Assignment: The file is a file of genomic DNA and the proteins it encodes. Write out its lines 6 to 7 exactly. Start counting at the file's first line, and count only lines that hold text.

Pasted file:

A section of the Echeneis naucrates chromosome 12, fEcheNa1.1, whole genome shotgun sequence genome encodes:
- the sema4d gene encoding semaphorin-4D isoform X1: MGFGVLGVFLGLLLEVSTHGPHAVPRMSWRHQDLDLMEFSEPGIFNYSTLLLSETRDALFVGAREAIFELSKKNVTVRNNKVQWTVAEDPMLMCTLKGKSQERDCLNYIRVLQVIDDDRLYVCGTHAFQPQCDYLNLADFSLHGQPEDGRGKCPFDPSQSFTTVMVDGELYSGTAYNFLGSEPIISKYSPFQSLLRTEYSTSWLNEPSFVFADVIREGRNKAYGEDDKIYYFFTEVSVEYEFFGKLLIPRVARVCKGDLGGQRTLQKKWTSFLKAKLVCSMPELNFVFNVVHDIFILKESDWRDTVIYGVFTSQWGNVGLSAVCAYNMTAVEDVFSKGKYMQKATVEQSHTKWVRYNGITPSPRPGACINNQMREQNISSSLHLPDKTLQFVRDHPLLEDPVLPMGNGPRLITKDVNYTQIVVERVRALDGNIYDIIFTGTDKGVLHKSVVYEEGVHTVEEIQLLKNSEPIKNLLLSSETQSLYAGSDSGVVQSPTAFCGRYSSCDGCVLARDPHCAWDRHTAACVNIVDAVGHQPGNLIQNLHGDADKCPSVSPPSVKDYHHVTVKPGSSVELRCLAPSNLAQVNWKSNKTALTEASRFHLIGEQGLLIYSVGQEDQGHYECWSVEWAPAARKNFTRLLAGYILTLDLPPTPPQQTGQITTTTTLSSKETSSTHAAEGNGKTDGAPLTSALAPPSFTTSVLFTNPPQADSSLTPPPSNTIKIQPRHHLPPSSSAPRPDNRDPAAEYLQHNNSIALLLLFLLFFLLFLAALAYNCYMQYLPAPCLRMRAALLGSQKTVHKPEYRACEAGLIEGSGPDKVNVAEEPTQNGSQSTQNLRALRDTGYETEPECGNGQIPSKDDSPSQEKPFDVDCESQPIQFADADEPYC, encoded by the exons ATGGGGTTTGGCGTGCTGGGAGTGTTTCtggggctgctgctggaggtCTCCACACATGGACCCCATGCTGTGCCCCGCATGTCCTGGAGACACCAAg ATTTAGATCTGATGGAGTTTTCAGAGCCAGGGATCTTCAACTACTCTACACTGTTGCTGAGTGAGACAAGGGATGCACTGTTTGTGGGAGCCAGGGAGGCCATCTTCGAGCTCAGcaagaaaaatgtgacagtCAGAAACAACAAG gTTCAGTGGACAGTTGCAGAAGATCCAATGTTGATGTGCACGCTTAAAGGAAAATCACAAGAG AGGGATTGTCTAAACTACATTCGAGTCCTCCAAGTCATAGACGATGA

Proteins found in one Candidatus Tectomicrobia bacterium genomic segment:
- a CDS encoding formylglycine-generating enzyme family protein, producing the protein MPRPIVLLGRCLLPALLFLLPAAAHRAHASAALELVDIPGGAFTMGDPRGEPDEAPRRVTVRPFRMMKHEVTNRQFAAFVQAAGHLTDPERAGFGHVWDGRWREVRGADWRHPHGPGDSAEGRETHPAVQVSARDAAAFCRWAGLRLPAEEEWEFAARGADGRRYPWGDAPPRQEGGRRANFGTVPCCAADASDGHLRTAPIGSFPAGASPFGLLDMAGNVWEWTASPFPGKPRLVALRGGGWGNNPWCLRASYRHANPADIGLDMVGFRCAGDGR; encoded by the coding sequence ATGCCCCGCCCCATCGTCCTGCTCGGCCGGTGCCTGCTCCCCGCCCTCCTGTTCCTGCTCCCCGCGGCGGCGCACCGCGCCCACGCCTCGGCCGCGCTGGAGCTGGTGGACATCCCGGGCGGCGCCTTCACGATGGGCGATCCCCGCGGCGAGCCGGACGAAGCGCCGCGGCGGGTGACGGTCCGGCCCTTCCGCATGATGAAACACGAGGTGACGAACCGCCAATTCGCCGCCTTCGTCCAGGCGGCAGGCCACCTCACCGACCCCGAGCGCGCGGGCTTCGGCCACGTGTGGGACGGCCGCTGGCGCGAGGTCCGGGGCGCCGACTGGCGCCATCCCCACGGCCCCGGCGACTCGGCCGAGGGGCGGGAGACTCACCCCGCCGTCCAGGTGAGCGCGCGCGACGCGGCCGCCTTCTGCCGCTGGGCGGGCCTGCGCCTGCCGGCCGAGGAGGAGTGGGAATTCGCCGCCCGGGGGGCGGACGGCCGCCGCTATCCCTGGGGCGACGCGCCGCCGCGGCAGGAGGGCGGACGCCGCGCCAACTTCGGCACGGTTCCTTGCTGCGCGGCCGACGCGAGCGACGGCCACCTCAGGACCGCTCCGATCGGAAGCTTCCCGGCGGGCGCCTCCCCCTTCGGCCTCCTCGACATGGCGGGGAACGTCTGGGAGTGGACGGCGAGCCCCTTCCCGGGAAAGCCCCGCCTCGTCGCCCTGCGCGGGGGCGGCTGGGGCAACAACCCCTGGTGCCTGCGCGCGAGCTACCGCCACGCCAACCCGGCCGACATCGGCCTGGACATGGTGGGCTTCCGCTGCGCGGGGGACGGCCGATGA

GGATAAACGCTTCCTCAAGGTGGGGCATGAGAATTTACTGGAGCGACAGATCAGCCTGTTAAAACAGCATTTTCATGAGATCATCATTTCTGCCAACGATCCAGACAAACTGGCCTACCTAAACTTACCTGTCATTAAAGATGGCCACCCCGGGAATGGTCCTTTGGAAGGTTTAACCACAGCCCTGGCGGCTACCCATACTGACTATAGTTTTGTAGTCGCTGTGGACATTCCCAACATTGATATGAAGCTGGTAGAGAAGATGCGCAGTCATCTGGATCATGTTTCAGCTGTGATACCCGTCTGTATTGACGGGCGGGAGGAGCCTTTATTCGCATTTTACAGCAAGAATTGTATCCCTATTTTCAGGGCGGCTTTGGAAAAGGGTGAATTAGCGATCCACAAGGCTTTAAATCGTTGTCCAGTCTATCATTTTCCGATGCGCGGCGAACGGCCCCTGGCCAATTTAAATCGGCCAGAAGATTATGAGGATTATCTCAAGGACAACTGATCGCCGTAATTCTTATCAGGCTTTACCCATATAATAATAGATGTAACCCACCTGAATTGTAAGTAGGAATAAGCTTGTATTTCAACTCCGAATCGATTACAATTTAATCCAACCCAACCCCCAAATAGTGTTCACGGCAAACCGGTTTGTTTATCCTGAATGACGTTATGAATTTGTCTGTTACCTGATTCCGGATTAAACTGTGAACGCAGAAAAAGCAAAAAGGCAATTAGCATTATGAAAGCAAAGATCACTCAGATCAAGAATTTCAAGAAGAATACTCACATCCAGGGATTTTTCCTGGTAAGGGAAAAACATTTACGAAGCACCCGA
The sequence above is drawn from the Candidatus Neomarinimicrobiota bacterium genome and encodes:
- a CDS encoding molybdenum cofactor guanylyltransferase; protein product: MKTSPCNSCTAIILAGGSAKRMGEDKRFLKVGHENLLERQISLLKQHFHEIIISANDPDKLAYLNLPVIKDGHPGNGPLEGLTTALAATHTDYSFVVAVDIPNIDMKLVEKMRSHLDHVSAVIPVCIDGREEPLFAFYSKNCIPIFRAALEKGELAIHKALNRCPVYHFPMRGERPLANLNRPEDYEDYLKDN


The sequence above is drawn from the Candidatus Neomarinimicrobiota bacterium genome and encodes:
- a CDS encoding molybdenum cofactor guanylyltransferase; protein product: MKTSPCNSCTAIILAGGSAKRMGEDKRFLKVGHENLLERQISLLKQHFHEIIISANDPDKLAYLNLPVIKDGHPGNGPLEGLTTALAATHTDYSFVVAVDIPNIDMKLVEKMRSHLDHVSAVIPVCIDGREEPLFAFYSKNCIPIFRAALEKGELAIHKALNRCPVYHFPMRGERPLANLNRPEDYEDYLKDN